Sergeant James Robert Moog
28 February 1931
Sergeant Moog, City’s Oldest Officers, Dies
On Active Duty Until 10 Days Ago, He Was Policeman Nearly 50 Years
Sergeant James Robert Moog, the senior of all men in the Baltimore Police Department, a Morgan Cavalryman [**] during the Civil War, and founder of Baltimore Police Department's Mounted Police Unit circa 1888 died in Mercy Hospital late last night [27 February 1931] following an operation for appendicitis. In rare cases, a blunt trauma of the abdomen (BTA) can be a direct cause of appendicitis. Seeing as how this happened more than 85 years ago it would be hard to tell if this due to some kind of trauma at the stables, or from illness, all we know is it occurred while working and on a streetcar he began to suffer from what he thought was an attack of bronchial asthma but was later found to be or brought on a case of an acute appendicitis.
Note: Animals are a common trigger of asthma symptoms. One might be allergic to just one animal or more than one. Often, it's cats, dogs or horses. This means that even if the sergeant had a horse he was younger and did not react to it, he could be allergic to horses now. Sometimes, even if one has been around an animal for their entire life without developing allergies, it's possible to become allergic in their later years. There are also studies that show active asthma could be an unrecognized risk factor for appendicitis, it has been noted with children and the elderly. I don't know if this is a line of duty or not, but given the fact that he served 50 years, he fought in the civil war, and after losing a foot, that they took off while he was awake and watching. After having his foot removed, he got a prosthetic and continued to work. I think it would be great to continue to remember Sgt Moog, I mean what an inspiration to hear of the toughness and dedication of this kind of police.
If he had lived until April 11th of 1931 he would have completed 50 years in the police department, one of the very few men at the time to have accomplished that. Detective Lieutenant Thomas F. Login, died a year earlier, was one such a man. Sergeant Moog was 86 years old when he died.
Became Ill on a Streetcar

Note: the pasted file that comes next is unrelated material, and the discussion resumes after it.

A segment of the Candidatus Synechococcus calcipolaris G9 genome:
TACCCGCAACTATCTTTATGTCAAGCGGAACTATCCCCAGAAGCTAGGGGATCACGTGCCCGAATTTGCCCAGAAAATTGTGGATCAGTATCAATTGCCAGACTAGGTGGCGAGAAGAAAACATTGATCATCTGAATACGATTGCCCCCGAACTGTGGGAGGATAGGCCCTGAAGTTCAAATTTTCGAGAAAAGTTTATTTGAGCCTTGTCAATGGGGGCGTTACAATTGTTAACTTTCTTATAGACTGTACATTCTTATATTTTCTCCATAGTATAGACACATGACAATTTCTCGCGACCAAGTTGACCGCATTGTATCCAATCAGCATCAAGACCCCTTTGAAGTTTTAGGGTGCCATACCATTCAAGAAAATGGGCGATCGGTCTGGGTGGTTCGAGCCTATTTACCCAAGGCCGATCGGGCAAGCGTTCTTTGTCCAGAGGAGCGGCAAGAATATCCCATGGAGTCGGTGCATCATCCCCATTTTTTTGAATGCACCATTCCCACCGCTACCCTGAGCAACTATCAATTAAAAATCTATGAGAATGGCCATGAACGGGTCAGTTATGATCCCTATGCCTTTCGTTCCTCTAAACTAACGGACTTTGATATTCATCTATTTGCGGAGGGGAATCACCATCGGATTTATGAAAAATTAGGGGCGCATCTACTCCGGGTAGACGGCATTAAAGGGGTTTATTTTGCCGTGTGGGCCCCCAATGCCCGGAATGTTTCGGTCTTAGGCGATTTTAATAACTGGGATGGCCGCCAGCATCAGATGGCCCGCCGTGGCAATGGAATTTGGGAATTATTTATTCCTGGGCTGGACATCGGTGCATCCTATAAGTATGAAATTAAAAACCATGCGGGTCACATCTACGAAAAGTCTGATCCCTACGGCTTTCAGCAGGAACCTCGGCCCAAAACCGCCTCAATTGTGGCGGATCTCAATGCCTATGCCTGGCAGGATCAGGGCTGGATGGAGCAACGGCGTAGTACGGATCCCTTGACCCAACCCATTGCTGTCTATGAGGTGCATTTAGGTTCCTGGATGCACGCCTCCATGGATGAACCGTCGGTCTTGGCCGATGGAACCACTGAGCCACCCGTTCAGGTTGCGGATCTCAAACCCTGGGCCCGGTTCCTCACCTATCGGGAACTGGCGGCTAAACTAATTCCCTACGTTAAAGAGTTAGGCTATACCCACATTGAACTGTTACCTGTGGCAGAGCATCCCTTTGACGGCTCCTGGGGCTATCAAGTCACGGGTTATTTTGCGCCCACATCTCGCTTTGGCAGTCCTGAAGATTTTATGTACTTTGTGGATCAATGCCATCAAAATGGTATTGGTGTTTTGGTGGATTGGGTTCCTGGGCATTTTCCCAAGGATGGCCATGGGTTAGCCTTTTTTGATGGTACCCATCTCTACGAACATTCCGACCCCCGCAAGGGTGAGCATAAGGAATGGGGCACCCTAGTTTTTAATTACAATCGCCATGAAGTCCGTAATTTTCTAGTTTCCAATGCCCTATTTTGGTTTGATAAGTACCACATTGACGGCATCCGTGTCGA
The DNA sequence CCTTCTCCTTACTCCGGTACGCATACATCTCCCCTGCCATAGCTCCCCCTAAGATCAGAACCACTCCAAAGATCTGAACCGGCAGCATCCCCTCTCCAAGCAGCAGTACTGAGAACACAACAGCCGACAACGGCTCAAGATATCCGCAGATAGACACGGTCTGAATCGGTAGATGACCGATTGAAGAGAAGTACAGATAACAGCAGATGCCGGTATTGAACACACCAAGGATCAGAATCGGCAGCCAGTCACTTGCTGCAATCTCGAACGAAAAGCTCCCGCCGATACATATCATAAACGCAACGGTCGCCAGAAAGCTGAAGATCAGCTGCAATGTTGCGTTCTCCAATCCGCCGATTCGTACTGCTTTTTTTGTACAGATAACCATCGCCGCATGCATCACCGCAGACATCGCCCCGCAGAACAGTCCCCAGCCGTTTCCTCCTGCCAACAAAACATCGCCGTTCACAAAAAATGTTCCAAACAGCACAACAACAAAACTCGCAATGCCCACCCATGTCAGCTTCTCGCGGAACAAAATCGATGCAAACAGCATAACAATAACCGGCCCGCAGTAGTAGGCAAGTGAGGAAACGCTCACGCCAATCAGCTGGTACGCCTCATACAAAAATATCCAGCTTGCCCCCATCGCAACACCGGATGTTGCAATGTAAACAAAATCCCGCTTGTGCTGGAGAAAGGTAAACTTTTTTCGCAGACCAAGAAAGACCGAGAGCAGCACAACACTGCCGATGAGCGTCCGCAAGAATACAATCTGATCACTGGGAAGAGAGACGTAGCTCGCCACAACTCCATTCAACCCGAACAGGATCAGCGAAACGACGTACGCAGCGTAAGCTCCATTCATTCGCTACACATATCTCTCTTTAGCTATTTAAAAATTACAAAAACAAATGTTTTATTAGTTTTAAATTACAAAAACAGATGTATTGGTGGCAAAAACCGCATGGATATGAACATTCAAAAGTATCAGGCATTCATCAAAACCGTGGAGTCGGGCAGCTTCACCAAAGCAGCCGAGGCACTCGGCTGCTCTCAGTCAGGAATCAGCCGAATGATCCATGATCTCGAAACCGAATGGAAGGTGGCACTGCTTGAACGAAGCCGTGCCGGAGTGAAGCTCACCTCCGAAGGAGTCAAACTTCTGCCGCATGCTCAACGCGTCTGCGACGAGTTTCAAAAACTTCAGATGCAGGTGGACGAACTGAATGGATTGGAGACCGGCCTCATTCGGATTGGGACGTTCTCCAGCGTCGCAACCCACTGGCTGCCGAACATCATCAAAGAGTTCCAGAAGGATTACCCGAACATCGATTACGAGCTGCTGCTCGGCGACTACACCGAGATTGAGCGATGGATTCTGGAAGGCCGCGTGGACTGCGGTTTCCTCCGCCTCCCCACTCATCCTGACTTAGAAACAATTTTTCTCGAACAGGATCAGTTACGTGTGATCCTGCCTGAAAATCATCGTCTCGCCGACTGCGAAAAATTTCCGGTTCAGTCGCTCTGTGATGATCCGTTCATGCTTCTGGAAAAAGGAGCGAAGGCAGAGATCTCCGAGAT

He was on active duty until 10 days prior to his death and was in charge of the stables for the Mounted Division on South Frederick Street. On the day he was stricken by an attack of bronchial asthma he was on a streetcar, he was taken from the streetcar on Eutaw Street and Druid Hill Avenue by an ambulance from the No. 7 Engine House to the hospital. There his asthma developed into an acute case of appendicitis.
A widower, Sergeant Moog lived with his daughter, Miss Catherine Moog, head of the department of English of the Eastern High School, at 3807 Bonner road
Funeral on Monday
The funeral services took place from his home that following Monday afternoon. His son was a member of the faculty of a Boston School of Music. He also had a second daughter, Mrs. Augustine Patterson, that also lived in Bolton.
Sergeant Moog’s service with the department began in early 1886 where he was assigned to work the Northwest District. He spent the greater part of half a century on horseback as a member of the Mounted Division patrolling it outlying sections, chiefly in the Northwest District. A love of horses was a marked characteristic of him throughout his life.
Always Wore Uniform
He always wore his uniform, with a yellow marking of the Cavalry Division. (In early BPD history, uniformed officers wore their uniforms both on and off duty) For years he led the police platoon which rode at the head of processions, from those to honor visiting celebrities to the military processions which marked the participation of this country in the world war and the return of the troops from France.
A real trooper, he knew the nature of the horse, he was at ease in the saddle no matter how great the blaring of the band’s behind him or nervousness of his mount.
Foot Is Amputated
At the battle of Gettysburg, a bullet struck him in the foot. Two years ago, (1929) after the passing of 60 some odd years, an infection developed in that foot and he was taken to Union Memorial Hospital. There it was found to be necessary to have the foot amputated.
A survivor of the civil war, when anesthesia was not as common as they were in 1931, the Sergeant told the surgeons that he did not need an anesthetic, and to go ahead and take his foot off; in fact, he wanted to see it, anyway. He was given a local anesthetic and the operation performed.